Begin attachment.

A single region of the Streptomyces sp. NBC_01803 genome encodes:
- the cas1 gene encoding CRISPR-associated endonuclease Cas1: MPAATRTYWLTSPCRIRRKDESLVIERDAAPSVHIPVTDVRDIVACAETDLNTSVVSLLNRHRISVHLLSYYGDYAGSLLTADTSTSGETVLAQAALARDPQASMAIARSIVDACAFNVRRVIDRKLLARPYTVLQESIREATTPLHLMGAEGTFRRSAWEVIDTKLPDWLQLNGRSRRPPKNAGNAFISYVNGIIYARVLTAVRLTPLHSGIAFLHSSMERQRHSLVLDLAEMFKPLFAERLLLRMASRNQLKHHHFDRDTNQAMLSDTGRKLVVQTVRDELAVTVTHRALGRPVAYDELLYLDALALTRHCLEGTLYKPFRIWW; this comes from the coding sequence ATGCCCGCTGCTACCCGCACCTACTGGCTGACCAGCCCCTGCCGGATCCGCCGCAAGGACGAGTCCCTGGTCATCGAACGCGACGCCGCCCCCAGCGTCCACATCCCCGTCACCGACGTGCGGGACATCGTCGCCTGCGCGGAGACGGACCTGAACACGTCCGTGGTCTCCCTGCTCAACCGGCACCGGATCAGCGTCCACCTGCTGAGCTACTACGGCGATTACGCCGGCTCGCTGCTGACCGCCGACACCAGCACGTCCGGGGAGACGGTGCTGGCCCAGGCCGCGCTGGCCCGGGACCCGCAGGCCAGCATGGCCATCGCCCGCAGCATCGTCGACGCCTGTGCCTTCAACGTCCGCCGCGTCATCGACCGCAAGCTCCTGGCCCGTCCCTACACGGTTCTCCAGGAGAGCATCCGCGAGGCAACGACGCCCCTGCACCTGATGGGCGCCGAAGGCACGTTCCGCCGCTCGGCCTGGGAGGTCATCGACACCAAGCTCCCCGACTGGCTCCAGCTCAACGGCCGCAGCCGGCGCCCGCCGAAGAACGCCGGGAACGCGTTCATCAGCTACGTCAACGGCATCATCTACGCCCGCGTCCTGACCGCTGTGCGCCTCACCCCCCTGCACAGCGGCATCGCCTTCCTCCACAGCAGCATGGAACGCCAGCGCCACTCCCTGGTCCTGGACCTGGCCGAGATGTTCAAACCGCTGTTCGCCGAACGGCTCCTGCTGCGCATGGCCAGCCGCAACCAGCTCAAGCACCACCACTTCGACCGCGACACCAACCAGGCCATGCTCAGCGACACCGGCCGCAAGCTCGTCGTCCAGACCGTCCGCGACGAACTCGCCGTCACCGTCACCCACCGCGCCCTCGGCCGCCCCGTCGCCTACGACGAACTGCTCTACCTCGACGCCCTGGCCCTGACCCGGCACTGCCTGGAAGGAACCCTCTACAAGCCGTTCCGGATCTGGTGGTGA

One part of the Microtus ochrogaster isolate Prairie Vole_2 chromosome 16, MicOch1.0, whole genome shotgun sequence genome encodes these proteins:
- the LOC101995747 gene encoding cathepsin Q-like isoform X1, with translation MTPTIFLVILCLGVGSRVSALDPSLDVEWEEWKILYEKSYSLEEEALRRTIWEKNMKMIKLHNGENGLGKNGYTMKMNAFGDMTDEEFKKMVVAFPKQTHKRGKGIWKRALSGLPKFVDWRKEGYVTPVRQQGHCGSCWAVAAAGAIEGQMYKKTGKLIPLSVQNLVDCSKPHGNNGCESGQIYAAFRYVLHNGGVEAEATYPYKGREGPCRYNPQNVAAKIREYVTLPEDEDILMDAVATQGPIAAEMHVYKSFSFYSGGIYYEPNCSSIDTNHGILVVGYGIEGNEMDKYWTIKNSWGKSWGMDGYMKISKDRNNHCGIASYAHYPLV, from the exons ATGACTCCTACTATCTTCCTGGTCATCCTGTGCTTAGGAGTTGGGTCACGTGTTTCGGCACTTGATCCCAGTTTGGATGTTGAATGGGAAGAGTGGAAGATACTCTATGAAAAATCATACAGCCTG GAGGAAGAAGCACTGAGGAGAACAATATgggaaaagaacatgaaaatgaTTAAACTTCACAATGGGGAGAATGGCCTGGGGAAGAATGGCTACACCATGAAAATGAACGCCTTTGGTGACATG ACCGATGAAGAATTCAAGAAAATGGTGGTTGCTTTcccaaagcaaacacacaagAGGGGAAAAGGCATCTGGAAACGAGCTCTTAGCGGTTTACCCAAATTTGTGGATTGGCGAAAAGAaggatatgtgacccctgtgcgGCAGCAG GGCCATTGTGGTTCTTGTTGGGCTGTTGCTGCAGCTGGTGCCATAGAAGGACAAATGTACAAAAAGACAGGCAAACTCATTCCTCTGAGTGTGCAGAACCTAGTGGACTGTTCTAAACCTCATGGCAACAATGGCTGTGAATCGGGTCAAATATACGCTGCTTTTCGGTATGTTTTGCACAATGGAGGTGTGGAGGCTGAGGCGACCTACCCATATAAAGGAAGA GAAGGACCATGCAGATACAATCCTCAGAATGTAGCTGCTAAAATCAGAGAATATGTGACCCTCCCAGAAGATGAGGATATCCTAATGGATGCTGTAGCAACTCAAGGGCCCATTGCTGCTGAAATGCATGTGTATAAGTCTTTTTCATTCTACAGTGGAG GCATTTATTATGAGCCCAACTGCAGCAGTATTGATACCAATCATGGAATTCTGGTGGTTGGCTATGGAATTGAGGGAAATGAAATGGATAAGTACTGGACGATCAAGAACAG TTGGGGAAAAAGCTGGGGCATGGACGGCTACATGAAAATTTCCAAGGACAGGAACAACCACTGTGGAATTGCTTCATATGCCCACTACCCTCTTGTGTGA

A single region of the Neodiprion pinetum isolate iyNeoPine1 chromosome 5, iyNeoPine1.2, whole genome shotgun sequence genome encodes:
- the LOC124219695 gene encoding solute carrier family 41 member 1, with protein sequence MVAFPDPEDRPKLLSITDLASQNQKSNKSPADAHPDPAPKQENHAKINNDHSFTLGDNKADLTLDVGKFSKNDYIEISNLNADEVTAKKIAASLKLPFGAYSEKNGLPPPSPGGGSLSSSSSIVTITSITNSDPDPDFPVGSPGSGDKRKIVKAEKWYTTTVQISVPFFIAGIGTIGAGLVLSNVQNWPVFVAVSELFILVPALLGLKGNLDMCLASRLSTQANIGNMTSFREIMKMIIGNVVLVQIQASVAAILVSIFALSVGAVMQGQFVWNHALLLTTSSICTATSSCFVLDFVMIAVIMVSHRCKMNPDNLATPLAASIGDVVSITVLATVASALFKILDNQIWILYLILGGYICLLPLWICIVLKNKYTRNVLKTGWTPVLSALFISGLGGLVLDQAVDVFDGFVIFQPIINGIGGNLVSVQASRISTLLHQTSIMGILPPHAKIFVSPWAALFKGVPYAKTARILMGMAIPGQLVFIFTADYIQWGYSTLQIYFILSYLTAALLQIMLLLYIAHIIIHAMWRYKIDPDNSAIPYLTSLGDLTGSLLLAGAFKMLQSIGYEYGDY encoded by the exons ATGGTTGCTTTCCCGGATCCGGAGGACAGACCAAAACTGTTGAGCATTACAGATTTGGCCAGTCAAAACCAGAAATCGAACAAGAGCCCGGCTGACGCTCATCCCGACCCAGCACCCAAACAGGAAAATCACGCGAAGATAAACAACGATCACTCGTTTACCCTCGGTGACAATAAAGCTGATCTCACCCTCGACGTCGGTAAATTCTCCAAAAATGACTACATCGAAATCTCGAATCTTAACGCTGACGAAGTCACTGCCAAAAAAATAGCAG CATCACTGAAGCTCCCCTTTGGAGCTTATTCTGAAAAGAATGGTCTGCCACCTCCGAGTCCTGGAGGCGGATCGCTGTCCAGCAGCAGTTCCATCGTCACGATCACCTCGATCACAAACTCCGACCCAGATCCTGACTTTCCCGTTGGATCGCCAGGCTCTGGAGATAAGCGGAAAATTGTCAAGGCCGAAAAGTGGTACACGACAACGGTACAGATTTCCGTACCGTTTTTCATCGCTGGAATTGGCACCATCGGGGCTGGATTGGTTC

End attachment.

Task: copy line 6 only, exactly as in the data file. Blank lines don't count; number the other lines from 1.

- the LOC124219695 gene encoding solute carrier family 41 member 1, with protein sequence MVAFPDPEDRPKLLSITDLASQNQKSNKSPADAHPDPAPKQENHAKINNDHSFTLGDNKADLTLDVGKFSKNDYIEISNLNADEVTAKKIAASLKLPFGAYSEKNGLPPPSPGGGSLSSSSSIVTITSITNSDPDPDFPVGSPGSGDKRKIVKAEKWYTTTVQISVPFFIAGIGTIGAGLVLSNVQNWPVFVAVSELFILVPALLGLKGNLDMCLASRLSTQANIGNMTSFREIMKMIIGNVVLVQIQASVAAILVSIFALSVGAVMQGQFVWNHALLLTTSSICTATSSCFVLDFVMIAVIMVSHRCKMNPDNLATPLAASIGDVVSITVLATVASALFKILDNQIWILYLILGGYICLLPLWICIVLKNKYTRNVLKTGWTPVLSALFISGLGGLVLDQAVDVFDGFVIFQPIINGIGGNLVSVQASRISTLLHQTSIMGILPPHAKIFVSPWAALFKGVPYAKTARILMGMAIPGQLVFIFTADYIQWGYSTLQIYFILSYLTAALLQIMLLLYIAHIIIHAMWRYKIDPDNSAIPYLTSLGDLTGSLLLAGAFKMLQSIGYEYGDY encoded by the exons ATGGTTGCTTTCCCGGATCCGGAGGACAGACCAAAACTGTTGAGCATTACAGATTTGGCCAGTCAAAACCAGAAATCGAACAAGAGCCCGGCTGACGCTCATCCCGACCCAGCACCCAAACAGGAAAATCACGCGAAGATAAACAACGATCACTCGTTTACCCTCGGTGACAATAAAGCTGATCTCACCCTCGACGTCGGTAAATTCTCCAAAAATGACTACATCGAAATCTCGAATCTTAACGCTGACGAAGTCACTGCCAAAAAAATAGCAG CATCACTGAAGCTCCCCTTTGGAGCTTATTCTGAAAAGAATGGTCTGCCACCTCCGAGTCCTGGAGGCGGATCGCTGTCCAGCAGCAGTTCCATCGTCACGATCACCTCGATCACAAACTCCGACCCAGATCCTGACTTTCCCGTTGGATCGCCAGGCTCTGGAGATAAGCGGAAAATTGTCAAGGCCGAAAAGTGGTACACGACAACGGTACAGATTTCCGTACCGTTTTTCATCGCTGGAATTGGCACCATCGGGGCTGGATTGGTTC